The Critical Role of Cloud Access Security Brokers (CASBs) – A Mini-Series [Part 1]
Updated: Sep 18
The CASB market is rounding the corner into the mainstream. Venture backed startups are being acquired and big tech firms are positioning, while enterprises are taking a serious look at these solutions. In Information Security Risk Management circles, there are some who understand these solutions, but there are still many people that are not clear on where CASB’s fit in an overall Information Security strategy. It’s my goal to provide some background on the topic from a business and technology perspective and start some interesting conversations about these solutions. Starting today, and over a period of four weeks, I am publishing a non-product specific educational series on the Critical Role of Cloud Access Security Brokers that will cover the following topics, using short recorded presentations. This post includes Part 1.
Part 1 is not an overview of CASB. Rather, it is an overview of key Information Security concerns when considering public cloud use in enterprises today. The objective of Part 1 is to organize key risks for consideration. Many of these risks are not mitigated through the implementation of CASB, but several key risks can be addressed, which is why CASB will play a critical role in your strategy. Part 1: What is Cloud Access Security? [THIS POST] – An introduction or refresher on key Information Security concerns when related to public Cloud adoption and the intro of the CASB market. Part 2: What is a CASB and ow does it work? – A deeper dive into how CASB’s work, the functions they provide, and how they are provided. Part 3: How do CASBs Complement other Security Tools? – An overview of how CASBs relate to and integrate with other critical components of the Information Security Architecture. Part 4: CASB Use Cases and Deployment Strategy – The different approaches of implementation and business integration with CASB solutions. A transcript of what I’m saying is provided in the post at the bottom. If you would like a PDF format of the presentation, which may be freely distributed, please let me know. I hope you find this series to be useful and appreciate any and all feedback. Thank you! TRANSCRIPT Hi, My name is Kyle Watson the managing partner of information security at Cedrus and a veteran executive security architect. This is part ONE of FOUR where I will explain the critical role of cloud access security brokers or CASB in your Information Security architecture… Today I’ll provide an intro to Cloud Access Security. The Cloud is a perfect storm for Information Security because we lose visibility and control when service providers take responsibility for systems. If you’re new to Cloud: The industry has standardized the term “Cloud” as a generic way to categorize Internet delivered data and application services. Cloud services are organized into three buckets.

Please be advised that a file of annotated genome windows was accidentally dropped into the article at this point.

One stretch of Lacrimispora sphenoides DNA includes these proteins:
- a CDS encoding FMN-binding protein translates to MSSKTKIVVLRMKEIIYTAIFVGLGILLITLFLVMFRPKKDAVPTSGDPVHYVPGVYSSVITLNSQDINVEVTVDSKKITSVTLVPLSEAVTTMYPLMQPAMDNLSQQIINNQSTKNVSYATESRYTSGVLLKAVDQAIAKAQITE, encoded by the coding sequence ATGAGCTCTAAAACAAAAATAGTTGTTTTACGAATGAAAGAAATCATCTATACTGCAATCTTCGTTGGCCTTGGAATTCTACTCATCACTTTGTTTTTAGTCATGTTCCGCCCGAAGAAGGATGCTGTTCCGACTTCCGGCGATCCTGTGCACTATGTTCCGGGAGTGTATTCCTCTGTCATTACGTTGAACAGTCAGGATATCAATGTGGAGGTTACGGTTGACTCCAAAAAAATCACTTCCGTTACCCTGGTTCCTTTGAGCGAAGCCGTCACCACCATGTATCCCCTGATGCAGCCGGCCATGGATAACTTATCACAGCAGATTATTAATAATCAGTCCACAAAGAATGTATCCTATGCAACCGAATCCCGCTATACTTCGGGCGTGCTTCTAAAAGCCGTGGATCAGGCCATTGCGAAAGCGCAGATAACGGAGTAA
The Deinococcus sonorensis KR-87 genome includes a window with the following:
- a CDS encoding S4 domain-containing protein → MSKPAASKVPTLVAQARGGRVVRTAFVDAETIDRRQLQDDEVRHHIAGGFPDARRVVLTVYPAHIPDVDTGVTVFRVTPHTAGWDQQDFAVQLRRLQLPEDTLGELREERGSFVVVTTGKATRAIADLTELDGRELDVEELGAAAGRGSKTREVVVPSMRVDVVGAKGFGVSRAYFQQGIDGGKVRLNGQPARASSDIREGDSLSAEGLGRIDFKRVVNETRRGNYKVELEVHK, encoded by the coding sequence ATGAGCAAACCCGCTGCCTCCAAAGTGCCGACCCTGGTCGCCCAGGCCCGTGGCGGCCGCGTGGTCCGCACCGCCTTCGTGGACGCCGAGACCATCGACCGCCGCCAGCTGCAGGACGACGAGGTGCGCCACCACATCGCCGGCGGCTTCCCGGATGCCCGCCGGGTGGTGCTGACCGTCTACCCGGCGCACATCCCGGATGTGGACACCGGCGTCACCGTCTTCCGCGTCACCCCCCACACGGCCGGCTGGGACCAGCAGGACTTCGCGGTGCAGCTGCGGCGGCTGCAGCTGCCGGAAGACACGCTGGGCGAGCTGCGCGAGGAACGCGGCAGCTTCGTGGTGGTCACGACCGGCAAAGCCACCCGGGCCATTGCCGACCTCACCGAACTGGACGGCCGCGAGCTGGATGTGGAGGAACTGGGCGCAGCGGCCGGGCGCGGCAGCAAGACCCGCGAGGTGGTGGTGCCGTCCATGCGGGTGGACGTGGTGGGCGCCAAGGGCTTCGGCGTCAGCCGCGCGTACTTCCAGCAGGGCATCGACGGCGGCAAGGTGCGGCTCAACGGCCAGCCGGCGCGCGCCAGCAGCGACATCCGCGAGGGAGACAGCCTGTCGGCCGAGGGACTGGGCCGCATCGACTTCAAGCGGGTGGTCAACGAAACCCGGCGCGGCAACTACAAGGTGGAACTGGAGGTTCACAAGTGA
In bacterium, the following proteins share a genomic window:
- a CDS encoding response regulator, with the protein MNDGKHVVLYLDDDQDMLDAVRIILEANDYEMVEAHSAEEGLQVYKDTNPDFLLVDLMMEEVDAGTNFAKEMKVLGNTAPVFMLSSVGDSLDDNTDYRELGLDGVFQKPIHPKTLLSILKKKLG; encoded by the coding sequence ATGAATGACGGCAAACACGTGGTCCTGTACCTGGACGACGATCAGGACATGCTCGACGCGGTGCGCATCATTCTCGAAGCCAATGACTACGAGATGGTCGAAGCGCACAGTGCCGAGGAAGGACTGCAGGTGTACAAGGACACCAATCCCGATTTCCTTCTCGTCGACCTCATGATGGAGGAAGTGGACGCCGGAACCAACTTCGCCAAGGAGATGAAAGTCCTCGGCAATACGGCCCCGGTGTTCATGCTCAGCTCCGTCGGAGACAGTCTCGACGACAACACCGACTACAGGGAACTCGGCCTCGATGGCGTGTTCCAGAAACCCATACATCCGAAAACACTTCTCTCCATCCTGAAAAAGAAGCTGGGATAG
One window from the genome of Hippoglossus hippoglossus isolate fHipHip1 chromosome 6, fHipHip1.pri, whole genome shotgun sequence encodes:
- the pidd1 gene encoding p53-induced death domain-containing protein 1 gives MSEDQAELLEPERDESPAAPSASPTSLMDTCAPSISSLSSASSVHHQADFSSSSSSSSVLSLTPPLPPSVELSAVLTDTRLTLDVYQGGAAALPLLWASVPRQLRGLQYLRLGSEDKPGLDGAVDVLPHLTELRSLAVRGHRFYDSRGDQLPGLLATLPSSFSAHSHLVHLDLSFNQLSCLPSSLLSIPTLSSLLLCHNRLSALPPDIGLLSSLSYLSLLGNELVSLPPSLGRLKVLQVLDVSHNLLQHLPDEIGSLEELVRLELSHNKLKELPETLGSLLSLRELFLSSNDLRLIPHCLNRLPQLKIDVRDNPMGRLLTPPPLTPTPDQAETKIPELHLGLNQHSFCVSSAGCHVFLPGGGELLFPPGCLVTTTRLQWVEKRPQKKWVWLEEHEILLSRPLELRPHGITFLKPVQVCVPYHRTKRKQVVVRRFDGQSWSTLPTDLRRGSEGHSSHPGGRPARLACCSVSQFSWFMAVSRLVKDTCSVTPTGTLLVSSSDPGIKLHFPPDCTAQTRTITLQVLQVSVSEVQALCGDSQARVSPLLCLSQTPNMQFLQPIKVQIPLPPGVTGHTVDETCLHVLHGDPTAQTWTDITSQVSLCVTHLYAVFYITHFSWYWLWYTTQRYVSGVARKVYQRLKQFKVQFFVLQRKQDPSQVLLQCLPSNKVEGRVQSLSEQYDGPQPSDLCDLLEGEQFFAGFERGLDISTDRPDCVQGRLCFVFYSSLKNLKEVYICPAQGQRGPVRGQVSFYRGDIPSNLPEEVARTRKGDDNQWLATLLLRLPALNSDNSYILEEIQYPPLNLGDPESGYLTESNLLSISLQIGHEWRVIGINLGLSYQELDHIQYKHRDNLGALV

Infrastructure as a Service (IaaS) – systems and storage (ex: AWS)
Platform as a Service (PaaS) – application server stack (ex: IBM BlueMix)
Software as a Service (SaaS) – business applications (ex: Salesforce)